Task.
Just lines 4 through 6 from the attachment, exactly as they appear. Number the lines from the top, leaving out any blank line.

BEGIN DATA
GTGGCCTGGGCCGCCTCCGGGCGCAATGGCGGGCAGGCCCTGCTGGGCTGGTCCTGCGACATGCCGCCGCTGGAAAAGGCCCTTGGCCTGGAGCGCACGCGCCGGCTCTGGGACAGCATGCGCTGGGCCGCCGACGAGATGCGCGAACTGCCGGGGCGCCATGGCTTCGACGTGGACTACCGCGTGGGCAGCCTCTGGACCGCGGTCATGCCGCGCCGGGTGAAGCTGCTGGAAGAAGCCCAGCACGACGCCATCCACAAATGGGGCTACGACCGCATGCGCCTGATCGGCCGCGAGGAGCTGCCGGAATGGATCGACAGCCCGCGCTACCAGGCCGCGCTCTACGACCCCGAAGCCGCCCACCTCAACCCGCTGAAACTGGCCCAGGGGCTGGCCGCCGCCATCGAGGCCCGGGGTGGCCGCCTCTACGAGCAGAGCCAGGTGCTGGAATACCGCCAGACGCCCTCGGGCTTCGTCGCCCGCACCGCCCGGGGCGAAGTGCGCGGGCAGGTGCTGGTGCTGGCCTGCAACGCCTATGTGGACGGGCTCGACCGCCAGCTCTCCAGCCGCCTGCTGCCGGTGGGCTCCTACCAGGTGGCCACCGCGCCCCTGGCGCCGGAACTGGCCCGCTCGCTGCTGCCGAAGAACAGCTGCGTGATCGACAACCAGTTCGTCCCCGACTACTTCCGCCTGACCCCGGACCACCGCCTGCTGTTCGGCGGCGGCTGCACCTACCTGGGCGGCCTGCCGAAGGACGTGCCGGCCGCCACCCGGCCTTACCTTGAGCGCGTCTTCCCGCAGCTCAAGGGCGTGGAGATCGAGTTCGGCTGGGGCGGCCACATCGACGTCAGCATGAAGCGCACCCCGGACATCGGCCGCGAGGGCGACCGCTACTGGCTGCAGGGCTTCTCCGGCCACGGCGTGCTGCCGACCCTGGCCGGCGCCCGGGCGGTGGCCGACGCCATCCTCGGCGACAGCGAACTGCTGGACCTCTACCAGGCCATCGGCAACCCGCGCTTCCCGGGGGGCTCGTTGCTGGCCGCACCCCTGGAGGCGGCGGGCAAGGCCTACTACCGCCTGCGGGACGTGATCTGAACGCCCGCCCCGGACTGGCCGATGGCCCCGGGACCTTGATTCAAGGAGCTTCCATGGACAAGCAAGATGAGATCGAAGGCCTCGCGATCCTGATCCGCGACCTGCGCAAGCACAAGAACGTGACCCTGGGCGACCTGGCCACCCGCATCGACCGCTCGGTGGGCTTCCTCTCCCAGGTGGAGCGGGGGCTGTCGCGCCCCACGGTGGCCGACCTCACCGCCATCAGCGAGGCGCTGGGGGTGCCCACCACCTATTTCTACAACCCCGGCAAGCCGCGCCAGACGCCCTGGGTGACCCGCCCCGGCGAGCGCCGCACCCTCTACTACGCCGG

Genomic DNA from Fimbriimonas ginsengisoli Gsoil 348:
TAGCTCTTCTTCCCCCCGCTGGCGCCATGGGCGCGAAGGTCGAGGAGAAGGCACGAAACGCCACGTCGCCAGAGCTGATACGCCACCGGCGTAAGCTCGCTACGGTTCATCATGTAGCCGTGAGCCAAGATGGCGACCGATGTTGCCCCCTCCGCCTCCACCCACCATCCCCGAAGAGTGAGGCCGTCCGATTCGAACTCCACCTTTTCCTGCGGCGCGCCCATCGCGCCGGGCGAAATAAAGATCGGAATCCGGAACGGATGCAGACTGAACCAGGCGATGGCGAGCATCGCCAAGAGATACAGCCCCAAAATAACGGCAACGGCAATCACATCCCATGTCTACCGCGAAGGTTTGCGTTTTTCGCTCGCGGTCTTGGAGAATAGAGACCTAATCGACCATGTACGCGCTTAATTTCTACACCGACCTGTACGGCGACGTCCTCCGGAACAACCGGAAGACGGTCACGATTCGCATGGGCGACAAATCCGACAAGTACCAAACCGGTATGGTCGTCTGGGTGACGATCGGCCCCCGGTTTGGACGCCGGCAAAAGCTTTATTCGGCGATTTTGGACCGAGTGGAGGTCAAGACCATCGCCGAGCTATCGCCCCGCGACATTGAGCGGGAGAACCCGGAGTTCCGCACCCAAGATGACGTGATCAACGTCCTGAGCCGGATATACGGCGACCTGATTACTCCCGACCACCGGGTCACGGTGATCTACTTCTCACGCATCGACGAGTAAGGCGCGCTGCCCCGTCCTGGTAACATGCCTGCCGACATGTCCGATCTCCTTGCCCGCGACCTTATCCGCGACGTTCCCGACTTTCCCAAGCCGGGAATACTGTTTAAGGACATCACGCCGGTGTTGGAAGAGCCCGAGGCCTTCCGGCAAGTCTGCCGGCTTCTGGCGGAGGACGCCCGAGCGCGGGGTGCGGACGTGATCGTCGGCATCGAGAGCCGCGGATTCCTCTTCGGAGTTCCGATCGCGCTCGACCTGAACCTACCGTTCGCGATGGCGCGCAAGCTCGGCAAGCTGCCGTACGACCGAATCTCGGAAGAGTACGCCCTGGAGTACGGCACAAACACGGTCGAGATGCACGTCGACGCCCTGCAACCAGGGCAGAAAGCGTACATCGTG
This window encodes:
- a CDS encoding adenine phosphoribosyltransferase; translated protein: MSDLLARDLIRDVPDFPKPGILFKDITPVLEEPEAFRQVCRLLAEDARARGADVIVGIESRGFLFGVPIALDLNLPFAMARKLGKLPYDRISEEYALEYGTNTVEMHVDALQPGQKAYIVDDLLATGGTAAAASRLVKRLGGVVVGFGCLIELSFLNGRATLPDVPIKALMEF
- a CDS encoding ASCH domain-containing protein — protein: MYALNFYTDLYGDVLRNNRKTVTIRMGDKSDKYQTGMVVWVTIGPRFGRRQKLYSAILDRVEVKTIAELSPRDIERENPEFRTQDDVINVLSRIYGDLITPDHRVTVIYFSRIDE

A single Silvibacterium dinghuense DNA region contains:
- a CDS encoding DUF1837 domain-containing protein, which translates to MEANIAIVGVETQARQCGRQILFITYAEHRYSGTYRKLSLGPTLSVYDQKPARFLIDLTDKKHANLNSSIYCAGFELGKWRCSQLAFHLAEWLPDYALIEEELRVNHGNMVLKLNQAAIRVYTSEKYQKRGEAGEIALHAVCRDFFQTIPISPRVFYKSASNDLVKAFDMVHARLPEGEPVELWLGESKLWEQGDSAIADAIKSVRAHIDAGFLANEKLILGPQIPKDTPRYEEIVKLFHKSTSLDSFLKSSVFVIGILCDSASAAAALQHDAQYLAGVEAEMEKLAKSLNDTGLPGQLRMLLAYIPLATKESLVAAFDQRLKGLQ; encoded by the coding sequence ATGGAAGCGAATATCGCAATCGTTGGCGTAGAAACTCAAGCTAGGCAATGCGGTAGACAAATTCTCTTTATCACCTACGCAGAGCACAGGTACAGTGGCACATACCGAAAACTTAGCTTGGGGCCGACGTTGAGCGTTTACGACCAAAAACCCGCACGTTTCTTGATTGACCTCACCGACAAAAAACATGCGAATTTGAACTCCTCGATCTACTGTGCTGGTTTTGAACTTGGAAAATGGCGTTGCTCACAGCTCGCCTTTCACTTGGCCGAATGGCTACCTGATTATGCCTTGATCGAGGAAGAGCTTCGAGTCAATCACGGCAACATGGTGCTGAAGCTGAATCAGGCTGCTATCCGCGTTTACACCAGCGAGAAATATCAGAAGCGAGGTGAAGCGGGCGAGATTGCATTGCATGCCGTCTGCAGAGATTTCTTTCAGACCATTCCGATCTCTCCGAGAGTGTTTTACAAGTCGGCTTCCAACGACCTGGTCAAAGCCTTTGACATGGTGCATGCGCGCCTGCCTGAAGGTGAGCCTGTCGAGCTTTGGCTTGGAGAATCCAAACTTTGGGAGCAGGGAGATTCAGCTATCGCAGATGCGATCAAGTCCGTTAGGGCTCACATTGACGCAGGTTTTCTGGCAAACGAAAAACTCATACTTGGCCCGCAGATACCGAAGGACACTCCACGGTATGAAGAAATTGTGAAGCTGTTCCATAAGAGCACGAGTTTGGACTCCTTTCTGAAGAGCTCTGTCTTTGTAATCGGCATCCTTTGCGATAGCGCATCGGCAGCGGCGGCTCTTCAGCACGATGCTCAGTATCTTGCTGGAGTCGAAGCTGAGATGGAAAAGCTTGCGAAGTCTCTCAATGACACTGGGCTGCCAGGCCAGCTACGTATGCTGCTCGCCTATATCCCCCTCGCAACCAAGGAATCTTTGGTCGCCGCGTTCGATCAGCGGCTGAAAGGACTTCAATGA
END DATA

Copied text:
This window encodes:
- a CDS encoding adenine phosphoribosyltransferase; translated protein: MSDLLARDLIRDVPDFPKPGILFKDITPVLEEPEAFRQVCRLLAEDARARGADVIVGIESRGFLFGVPIALDLNLPFAMARKLGKLPYDRISEEYALEYGTNTVEMHVDALQPGQKAYIVDDLLATGGTAAAASRLVKRLGGVVVGFGCLIELSFLNGRATLPDVPIKALMEF
- a CDS encoding ASCH domain-containing protein — protein: MYALNFYTDLYGDVLRNNRKTVTIRMGDKSDKYQTGMVVWVTIGPRFGRRQKLYSAILDRVEVKTIAELSPRDIERENPEFRTQDDVINVLSRIYGDLITPDHRVTVIYFSRIDE